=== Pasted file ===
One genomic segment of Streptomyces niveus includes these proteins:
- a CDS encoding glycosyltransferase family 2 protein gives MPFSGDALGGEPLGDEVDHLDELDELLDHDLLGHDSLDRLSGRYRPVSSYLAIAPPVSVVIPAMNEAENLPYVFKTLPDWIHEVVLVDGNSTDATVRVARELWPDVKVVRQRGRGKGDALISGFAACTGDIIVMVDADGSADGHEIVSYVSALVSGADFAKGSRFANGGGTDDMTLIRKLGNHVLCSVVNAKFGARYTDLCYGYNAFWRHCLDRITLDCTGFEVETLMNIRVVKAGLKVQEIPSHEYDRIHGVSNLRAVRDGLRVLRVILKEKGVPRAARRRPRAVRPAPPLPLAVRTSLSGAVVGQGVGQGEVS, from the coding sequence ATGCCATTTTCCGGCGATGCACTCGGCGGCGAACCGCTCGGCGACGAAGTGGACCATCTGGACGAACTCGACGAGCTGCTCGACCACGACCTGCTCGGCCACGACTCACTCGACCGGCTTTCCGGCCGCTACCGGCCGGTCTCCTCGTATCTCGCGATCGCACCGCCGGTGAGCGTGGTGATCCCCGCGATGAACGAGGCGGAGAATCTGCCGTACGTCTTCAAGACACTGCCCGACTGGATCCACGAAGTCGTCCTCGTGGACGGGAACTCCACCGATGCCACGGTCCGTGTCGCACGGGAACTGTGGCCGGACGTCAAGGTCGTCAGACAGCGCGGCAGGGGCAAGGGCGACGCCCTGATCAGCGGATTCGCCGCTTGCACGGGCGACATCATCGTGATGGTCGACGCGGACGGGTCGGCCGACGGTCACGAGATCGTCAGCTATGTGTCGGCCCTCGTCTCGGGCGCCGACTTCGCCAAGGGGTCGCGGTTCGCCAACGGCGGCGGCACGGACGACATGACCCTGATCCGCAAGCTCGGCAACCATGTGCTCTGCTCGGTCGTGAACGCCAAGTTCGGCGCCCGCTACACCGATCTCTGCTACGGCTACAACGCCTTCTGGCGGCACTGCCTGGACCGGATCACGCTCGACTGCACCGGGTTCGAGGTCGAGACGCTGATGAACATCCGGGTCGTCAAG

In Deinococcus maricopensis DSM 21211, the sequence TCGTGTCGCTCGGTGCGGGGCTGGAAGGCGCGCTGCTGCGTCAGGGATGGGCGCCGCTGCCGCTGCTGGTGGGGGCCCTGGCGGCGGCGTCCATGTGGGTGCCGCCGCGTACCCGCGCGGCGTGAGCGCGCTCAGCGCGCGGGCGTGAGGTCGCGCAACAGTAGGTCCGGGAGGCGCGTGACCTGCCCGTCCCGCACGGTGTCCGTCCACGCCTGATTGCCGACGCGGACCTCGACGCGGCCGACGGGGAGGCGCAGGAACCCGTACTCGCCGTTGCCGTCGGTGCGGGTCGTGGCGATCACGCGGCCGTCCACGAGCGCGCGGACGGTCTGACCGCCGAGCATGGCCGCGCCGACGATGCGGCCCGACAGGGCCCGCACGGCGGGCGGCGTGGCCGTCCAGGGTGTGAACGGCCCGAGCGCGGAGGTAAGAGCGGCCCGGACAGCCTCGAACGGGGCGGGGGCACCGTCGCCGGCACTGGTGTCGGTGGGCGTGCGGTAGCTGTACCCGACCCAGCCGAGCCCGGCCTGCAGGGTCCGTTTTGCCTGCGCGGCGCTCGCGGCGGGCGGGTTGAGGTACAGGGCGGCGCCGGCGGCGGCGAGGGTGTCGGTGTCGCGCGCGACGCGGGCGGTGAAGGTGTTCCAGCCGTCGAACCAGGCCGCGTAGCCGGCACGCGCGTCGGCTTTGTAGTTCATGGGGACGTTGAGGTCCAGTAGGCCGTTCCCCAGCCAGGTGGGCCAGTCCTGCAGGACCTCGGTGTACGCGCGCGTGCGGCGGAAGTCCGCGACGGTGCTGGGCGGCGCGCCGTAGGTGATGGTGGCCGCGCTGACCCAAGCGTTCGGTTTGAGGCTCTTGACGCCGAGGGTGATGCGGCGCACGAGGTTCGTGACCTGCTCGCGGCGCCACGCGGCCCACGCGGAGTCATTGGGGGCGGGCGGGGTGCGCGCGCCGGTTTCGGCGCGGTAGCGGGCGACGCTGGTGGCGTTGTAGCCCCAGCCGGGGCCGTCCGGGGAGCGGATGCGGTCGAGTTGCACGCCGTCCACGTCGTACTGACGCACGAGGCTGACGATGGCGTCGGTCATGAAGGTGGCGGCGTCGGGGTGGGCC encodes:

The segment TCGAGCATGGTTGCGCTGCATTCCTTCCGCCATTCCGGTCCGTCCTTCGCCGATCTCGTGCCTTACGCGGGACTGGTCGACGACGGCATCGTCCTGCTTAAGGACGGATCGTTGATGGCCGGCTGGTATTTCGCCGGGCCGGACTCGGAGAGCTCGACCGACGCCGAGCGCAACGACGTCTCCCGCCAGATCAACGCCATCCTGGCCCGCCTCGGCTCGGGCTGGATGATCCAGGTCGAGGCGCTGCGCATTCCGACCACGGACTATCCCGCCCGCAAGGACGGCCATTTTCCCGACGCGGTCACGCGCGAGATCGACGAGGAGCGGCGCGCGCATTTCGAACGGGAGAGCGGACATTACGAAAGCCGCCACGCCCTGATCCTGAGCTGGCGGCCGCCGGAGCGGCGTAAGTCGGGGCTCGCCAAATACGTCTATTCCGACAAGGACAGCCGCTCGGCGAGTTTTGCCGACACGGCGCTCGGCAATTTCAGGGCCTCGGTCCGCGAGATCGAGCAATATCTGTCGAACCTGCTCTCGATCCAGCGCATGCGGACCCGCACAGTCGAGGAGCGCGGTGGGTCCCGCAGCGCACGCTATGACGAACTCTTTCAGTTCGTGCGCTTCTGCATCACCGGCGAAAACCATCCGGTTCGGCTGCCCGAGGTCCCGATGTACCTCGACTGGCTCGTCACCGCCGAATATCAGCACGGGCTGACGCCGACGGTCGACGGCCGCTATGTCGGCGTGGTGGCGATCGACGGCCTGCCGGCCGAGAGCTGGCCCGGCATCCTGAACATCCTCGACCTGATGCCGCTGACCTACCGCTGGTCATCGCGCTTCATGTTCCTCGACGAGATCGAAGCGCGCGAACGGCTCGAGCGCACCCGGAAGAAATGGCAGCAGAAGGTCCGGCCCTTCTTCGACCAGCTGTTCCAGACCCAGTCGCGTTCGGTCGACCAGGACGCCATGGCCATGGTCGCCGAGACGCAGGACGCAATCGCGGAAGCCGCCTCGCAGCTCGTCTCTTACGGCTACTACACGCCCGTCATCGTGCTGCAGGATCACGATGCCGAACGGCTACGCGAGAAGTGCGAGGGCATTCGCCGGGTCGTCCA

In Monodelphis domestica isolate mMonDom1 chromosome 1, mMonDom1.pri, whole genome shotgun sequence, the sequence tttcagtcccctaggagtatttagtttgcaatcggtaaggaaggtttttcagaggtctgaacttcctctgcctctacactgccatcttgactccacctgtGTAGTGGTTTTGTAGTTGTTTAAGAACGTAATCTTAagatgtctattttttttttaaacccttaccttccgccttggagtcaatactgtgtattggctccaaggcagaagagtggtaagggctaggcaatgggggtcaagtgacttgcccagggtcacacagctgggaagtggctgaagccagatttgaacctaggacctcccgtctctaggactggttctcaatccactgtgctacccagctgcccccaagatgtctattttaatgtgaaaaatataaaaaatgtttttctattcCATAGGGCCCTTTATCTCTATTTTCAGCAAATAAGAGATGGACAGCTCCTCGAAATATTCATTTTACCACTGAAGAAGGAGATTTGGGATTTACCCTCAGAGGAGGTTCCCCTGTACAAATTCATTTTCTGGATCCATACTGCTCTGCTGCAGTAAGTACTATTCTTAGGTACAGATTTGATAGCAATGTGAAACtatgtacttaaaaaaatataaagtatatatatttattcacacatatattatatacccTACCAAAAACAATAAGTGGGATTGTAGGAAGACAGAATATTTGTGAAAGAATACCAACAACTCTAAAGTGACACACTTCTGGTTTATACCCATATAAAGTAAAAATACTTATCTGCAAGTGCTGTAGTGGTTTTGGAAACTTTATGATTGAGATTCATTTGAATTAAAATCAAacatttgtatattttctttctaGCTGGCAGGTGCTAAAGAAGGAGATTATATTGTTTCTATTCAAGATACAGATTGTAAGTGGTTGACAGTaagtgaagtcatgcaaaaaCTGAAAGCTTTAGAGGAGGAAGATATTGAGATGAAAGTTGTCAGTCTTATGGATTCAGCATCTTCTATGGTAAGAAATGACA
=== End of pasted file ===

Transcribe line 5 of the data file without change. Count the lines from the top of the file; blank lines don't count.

In Monodelphis domestica isolate mMonDom1 chromosome 1, mMonDom1.pri, whole genome shotgun sequence, the sequence tttcagtcccctaggagtatttagtttgcaatcggtaaggaaggtttttcagaggtctgaacttcctctgcctctacactgccatcttgactccacctgtGTAGTGGTTTTGTAGTTGTTTAAGAACGTAATCTTAagatgtctattttttttttaaacccttaccttccgccttggagtcaatactgtgtattggctccaaggcagaagagtggtaagggctaggcaatgggggtcaagtgacttgcccagggtcacacagctgggaagtggctgaagccagatttgaacctaggacctcccgtctctaggactggttctcaatccactgtgctacccagctgcccccaagatgtctattttaatgtgaaaaatataaaaaatgtttttctattcCATAGGGCCCTTTATCTCTATTTTCAGCAAATAAGAGATGGACAGCTCCTCGAAATATTCATTTTACCACTGAAGAAGGAGATTTGGGATTTACCCTCAGAGGAGGTTCCCCTGTACAAATTCATTTTCTGGATCCATACTGCTCTGCTGCAGTAAGTACTATTCTTAGGTACAGATTTGATAGCAATGTGAAACtatgtacttaaaaaaatataaagtatatatatttattcacacatatattatatacccTACCAAAAACAATAAGTGGGATTGTAGGAAGACAGAATATTTGTGAAAGAATACCAACAACTCTAAAGTGACACACTTCTGGTTTATACCCATATAAAGTAAAAATACTTATCTGCAAGTGCTGTAGTGGTTTTGGAAACTTTATGATTGAGATTCATTTGAATTAAAATCAAacatttgtatattttctttctaGCTGGCAGGTGCTAAAGAAGGAGATTATATTGTTTCTATTCAAGATACAGATTGTAAGTGGTTGACAGTaagtgaagtcatgcaaaaaCTGAAAGCTTTAGAGGAGGAAGATATTGAGATGAAAGTTGTCAGTCTTATGGATTCAGCATCTTCTATGGTAAGAAATGACA